A BRAINTREE bus company has opened up about its lockdown experience and warns the industry is in dire straits.

Flagfinders is a Braintree based coach business which owns depots across the area in Braintree, Halstead and Kelvedon.

The company runs multiple services including private hire and also runs multiple routes across the district.

They also do school buses and provide transport to schools across the area including Notley High School & Braintree Sixth Form, Helena Romanes School & Sixth Form, Honywood School and Ridgewell Primary School.

However, the business was hit hard by the lockdown with Flagfinders losing more than 80 per cent of its work virtually overnight.

Jon Powell, 47, director at Flagfinders said: “When the Covid-19 pandemic hit us all at the end of March, Flagfinders lost 80 per cent of its work almost overnight and had to cut as many costs as possible.

“The majority of our fleet of 40 vehicles were taken off the road leaving a few minibus contracts still in place to support key workers and vulnerable students.

“March to July is usually our busiest time of year and the income generated over this period carries the business for the rest of the year.”

The business has been checking in on each of its depots every three weeks to maintain their fleet which is sitting idle.

Now the business says the coach industry is under serious threat.

Mr Powell added: “The government’s furlough scheme has been paramount for our survival with around 80 per cent of our staff currently on furlough.

“We have been working with our trade organisation, CPT (Confederation for Passenger Transport), and the picture for the coach industry is not good.

“Their predictions for our industry, unless we receive additional government support by November, are 10,000 directly employed staff made redundant, 300 (20 per cent) of operators in administration or voluntarily wound up and coach fleet reductions of 3,600 vehicles.

“This will have a huge knock on effect not only to the industry as whole but to the availability of vehicles for school transport.”

The industry has been shrouded in uncertainty with Flagfinders only learning two weeks ago they’d be operating school contracts due to social distancing measures.

Previously, the company was only able to fit 20 passengers on a double decker and only nine on a 57-seater coach.

However, new Government guidelines now regard home to school transport as a dedicated service and should be able to achieve normal capacity.

This differs from local bus who still have the social distance guidelines in place.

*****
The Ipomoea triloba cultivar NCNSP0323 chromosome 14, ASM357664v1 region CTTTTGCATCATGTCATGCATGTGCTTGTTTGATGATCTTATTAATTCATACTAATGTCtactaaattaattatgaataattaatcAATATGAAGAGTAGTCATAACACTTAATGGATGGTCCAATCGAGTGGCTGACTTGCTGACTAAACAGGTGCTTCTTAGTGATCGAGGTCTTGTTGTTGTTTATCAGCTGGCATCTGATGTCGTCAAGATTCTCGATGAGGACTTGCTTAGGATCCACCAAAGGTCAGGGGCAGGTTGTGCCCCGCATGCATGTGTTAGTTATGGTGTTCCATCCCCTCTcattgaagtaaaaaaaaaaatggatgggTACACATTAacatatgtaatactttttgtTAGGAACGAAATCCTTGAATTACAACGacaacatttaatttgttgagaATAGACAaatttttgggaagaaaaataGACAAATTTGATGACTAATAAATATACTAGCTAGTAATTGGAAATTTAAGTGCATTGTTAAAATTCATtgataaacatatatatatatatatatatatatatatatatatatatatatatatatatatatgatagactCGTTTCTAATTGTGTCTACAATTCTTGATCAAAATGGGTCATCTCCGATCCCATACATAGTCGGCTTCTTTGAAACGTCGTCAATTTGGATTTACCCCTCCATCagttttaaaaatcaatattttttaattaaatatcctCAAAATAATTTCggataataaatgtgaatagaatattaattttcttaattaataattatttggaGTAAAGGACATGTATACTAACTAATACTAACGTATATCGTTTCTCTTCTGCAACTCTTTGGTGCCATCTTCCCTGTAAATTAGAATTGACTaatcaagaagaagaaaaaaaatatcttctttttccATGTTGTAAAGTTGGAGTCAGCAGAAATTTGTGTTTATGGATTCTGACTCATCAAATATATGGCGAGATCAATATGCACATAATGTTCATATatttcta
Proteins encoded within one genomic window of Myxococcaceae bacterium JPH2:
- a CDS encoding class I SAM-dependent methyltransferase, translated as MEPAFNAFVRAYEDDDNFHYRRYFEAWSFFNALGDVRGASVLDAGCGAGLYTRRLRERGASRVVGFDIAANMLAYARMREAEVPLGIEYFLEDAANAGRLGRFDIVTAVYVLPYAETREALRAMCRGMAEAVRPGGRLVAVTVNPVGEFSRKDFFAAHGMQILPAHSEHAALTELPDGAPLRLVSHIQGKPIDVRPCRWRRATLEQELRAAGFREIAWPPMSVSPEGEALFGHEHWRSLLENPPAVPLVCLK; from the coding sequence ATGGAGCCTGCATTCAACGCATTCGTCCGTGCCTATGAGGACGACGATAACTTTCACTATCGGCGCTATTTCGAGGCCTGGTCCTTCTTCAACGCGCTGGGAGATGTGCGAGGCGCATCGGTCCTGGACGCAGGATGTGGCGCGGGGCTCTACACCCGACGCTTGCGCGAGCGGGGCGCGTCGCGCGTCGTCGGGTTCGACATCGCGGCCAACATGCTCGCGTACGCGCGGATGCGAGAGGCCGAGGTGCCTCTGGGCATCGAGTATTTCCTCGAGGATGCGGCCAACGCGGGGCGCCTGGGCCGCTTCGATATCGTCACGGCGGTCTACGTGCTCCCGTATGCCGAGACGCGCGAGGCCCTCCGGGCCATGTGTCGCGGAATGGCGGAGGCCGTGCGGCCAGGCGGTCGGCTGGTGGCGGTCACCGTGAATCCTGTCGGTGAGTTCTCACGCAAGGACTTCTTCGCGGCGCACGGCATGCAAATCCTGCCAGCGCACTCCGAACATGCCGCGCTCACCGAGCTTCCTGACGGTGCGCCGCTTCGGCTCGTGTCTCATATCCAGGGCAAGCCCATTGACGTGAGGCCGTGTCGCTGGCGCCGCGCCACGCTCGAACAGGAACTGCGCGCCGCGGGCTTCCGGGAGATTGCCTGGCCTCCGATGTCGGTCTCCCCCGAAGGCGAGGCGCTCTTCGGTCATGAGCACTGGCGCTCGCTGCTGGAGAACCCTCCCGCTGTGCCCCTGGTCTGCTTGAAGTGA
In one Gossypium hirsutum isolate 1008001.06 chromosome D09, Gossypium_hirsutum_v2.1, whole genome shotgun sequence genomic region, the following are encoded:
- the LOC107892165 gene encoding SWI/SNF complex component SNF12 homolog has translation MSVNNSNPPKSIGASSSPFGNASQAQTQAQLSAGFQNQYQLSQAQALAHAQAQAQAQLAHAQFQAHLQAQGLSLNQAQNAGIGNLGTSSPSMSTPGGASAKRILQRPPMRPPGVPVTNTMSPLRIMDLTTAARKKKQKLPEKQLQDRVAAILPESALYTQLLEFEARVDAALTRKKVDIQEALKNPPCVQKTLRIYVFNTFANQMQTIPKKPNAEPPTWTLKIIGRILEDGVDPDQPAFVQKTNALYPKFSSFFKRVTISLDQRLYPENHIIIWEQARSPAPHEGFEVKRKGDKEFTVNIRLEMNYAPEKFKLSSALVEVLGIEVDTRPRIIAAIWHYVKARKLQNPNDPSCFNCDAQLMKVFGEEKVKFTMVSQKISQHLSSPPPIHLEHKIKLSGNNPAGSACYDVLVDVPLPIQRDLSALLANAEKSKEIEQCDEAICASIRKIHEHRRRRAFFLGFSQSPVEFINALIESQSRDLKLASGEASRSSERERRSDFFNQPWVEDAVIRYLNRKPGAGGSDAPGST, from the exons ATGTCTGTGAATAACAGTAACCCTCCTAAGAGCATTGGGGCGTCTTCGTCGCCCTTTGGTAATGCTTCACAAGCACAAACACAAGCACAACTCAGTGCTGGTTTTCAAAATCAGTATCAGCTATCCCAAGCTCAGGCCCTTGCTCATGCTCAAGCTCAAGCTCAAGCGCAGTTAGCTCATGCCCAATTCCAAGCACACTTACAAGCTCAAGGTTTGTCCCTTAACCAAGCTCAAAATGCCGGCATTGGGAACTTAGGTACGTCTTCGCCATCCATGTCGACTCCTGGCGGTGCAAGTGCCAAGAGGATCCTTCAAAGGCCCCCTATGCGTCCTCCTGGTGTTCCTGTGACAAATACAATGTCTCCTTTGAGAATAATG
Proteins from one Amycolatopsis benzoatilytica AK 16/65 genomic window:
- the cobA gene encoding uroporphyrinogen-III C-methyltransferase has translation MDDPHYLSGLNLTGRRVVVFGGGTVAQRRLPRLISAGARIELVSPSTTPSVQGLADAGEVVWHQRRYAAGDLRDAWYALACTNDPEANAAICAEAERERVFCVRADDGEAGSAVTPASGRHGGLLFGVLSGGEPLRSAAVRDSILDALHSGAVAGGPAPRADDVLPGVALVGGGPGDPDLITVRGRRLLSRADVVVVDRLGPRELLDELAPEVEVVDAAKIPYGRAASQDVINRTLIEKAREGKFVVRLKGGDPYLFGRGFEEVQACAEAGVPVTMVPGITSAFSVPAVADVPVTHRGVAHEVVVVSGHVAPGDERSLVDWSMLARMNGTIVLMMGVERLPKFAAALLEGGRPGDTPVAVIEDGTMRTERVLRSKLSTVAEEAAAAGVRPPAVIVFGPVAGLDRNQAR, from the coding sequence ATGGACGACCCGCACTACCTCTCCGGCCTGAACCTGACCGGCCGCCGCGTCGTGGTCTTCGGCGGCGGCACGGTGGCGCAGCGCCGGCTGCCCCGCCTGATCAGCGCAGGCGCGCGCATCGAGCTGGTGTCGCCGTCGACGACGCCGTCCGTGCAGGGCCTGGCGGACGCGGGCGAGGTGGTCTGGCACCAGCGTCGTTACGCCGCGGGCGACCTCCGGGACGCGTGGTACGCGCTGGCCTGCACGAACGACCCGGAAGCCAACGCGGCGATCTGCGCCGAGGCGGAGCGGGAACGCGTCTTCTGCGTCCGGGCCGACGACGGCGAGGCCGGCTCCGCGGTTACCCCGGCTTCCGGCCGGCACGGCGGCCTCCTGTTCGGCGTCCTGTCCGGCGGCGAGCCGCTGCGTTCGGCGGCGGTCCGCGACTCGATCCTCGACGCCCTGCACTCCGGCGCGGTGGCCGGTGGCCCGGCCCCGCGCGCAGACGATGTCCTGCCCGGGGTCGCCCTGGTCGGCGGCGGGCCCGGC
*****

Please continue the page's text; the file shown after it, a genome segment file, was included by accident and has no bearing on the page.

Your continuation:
Flagfinders also say they are working closely with schools to make bus travel safe for pupils.

Measures include seating students in year group bubbles, disinfecting and sanitising buses daily, having hand sanitiser of the vehicles and, while they’re not compulsory on dedicated school transport, encouraging children over the age of 11 to wear masks whilst travelling.

The industry is appealing for support from the Government with Flagfinders even taking part in rally at Westminster to highlight their plight.

Mr Powell said: “We took part in the in the ‘Honk for Hope’ coach rally that took place on Monday 20 July in London around Parliament square and Embankment.

“This event was attended by approximately 500 coach operators from all around the UK to highlight the pressures and possible collapse our industry.

“We cannot stress enough how severe this outbreak has been to our industry.

“We could see a loss of 41% of operators by April 21 with direct industry job losses of 23,000 people.

“We have never experienced such trading conditions in over 40 years of operating and have faced numerous challenges since the outbreak.

“Predicting the income going forward has been difficult as well as keeping up with all the ever changing guidance.

“Flagfinders hopes to continue serving the local community who we have served for many years and are looking forward to the work returning to normal levels.

“However, this may not be for many months and the ending of the Job Retention Scheme in October will be a critical point.

“Home to school services do not provide a sustainable income without the infill work and private hire work.

“However, we are keeping positive and with the help of government backed loans and finance payment holidays we are determined to survive until the normal work returns.”